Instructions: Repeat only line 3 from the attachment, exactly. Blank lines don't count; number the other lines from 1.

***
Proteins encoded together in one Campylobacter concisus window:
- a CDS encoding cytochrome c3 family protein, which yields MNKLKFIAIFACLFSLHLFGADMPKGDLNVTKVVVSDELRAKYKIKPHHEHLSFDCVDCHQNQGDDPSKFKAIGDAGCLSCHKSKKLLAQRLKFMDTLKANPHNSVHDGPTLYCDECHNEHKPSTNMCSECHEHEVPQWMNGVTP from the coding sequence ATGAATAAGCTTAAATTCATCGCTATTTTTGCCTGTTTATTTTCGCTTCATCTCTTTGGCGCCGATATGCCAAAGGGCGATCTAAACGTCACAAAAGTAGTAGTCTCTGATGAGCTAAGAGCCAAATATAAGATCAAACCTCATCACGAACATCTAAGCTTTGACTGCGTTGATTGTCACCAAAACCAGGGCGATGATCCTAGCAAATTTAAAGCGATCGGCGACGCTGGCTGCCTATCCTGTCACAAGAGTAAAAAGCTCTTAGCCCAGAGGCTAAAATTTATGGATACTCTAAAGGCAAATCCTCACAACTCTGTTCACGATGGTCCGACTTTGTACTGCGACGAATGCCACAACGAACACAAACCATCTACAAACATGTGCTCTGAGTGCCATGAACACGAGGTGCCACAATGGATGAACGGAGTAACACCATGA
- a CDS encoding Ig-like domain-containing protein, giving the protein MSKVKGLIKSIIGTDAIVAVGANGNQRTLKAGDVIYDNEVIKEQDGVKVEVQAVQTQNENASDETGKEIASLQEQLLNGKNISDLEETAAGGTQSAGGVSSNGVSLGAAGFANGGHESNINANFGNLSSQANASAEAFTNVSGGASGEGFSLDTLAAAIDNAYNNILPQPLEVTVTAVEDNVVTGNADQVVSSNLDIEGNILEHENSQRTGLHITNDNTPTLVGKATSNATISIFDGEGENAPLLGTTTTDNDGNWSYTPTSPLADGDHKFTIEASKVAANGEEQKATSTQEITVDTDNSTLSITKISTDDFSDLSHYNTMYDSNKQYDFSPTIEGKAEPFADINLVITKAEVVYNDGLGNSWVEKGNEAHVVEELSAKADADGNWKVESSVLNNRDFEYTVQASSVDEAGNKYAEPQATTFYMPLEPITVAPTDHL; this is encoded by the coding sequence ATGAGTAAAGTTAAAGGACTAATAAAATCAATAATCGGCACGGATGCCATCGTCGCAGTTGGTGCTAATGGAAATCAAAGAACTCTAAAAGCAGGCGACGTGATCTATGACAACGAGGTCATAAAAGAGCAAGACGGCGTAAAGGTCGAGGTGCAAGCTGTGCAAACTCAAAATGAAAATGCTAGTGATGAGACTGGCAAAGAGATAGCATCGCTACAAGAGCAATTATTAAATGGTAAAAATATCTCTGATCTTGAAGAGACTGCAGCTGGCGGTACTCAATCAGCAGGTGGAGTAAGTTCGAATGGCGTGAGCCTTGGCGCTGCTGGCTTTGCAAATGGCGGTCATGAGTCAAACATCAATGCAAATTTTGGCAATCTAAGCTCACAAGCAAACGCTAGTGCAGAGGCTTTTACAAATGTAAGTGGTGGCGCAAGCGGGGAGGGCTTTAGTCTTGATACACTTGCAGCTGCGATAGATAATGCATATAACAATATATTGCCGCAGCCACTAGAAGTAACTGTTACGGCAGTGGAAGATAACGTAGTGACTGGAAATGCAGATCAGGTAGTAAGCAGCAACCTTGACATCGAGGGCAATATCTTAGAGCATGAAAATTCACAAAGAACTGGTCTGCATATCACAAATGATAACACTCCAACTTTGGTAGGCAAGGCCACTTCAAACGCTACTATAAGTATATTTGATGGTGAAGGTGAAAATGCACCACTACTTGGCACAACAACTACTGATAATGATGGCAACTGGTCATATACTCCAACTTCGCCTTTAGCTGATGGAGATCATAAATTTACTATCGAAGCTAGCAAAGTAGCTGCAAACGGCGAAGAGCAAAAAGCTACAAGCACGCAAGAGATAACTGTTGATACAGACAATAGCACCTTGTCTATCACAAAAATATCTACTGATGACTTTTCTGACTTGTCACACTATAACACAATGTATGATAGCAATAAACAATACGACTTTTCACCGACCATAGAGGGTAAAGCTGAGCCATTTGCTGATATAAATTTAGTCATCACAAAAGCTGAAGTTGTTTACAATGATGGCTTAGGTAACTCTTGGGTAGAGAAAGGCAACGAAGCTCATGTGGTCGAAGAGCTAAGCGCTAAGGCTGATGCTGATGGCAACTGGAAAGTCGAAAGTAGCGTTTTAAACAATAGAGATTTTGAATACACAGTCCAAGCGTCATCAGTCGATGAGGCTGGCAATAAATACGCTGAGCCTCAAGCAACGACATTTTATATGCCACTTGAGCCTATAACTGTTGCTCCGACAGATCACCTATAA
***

- a CDS encoding Ig-like domain-containing protein, giving the protein MSKVKGLIKSIIGTDAIVAVGANGNQRTLKAGDVIYDNEVIKEQDGVKVEVQAVQTQNENASDETGKEIASLQEQLLNGKNISDLEETAAGGTQSAGGVSSNGVSLGAAGFANGGHESNINANFGNLSSQANASAEAFTNVSGGASGEGFSLDTLAAAIDNAYNNILPQPLEVTVTAVEDNVVTGNADQVVSSNLDIEGNILEHENSQRTGLHITNDNTPTLVGKATSNATISIFDGEGENAPLLGTTTTDNDGNWSYTPTSPLADGDHKFTIEASKVAANGEEQKATSTQEITVDTDNSTLSITKISTDDFSDLSHYNTMYDSNKQYDFSPTIEGKAEPFADINLVITKAEVVYNDGLGNSWVEKGNEAHVVEELSAKADADGNWKVESSVLNNRDFEYTVQASSVDEAGNKYAEPQATTFYMPLEPITVAPTDHL; this is encoded by the coding sequence ATGAGTAAAGTTAAAGGACTAATAAAATCAATAATCGGCACGGATGCCATCGTCGCAGTTGGTGCTAATGGAAATCAAAGAACTCTAAAAGCAGGCGACGTGATCTATGACAACGAGGTCATAAAAGAGCAAGACGGCGTAAAGGTCGAGGTGCAAGCTGTGCAAACTCAAAATGAAAATGCTAGTGATGAGACTGGCAAAGAGATAGCATCGCTACAAGAGCAATTATTAAATGGTAAAAATATCTCTGATCTTGAAGAGACTGCAGCTGGCGGTACTCAATCAGCAGGTGGAGTAAGTTCGAATGGCGTGAGCCTTGGCGCTGCTGGCTTTGCAAATGGCGGTCATGAGTCAAACATCAATGCAAATTTTGGCAATCTAAGCTCACAAGCAAACGCTAGTGCAGAGGCTTTTACAAATGTAAGTGGTGGCGCAAGCGGGGAGGGCTTTAGTCTTGATACACTTGCAGCTGCGATAGATAATGCATATAACAATATATTGCCGCAGCCACTAGAAGTAACTGTTACGGCAGTGGAAGATAACGTAGTGACTGGAAATGCAGATCAGGTAGTAAGCAGCAACCTTGACATCGAGGGCAATATCTTAGAGCATGAAAATTCACAAAGAACTGGTCTGCATATCACAAATGATAACACTCCAACTTTGGTAGGCAAGGCCACTTCAAACGCTACTATAAGTATATTTGATGGTGAAGGTGAAAATGCACCACTACTTGGCACAACAACTACTGATAATGATGGCAACTGGTCATATACTCCAACTTCGCCTTTAGCTGATGGAGATCATAAATTTACTATCGAAGCTAGCAAAGTAGCTGCAAACGGCGAAGAGCAAAAAGCTACAAGCACGCAAGAGATAACTGTTGATACAGACAATAGCACCTTGTCTATCACAAAAATATCTACTGATGACTTTTCTGACTTGTCACACTATAACACAATGTATGATAGCAATAAACAATACGACTTTTCACCGACCATAGAGGGTAAAGCTGAGCCATTTGCTGATATAAATTTAGTCATCACAAAAGCTGAAGTTGTTTACAATGATGGCTTAGGTAACTCTTGGGTAGAGAAAGGCAACGAAGCTCATGTGGTCGAAGAGCTAAGCGCTAAGGCTGATGCTGATGGCAACTGGAAAGTCGAAAGTAGCGTTTTAAACAATAGAGATTTTGAATACACAGTCCAAGCGTCATCAGTCGATGAGGCTGGCAATAAATACGCTGAGCCTCAAGCAACGACATTTTATATGCCACTTGAGCCTATAACTGTTGCTCCGACAGATCACCTATAA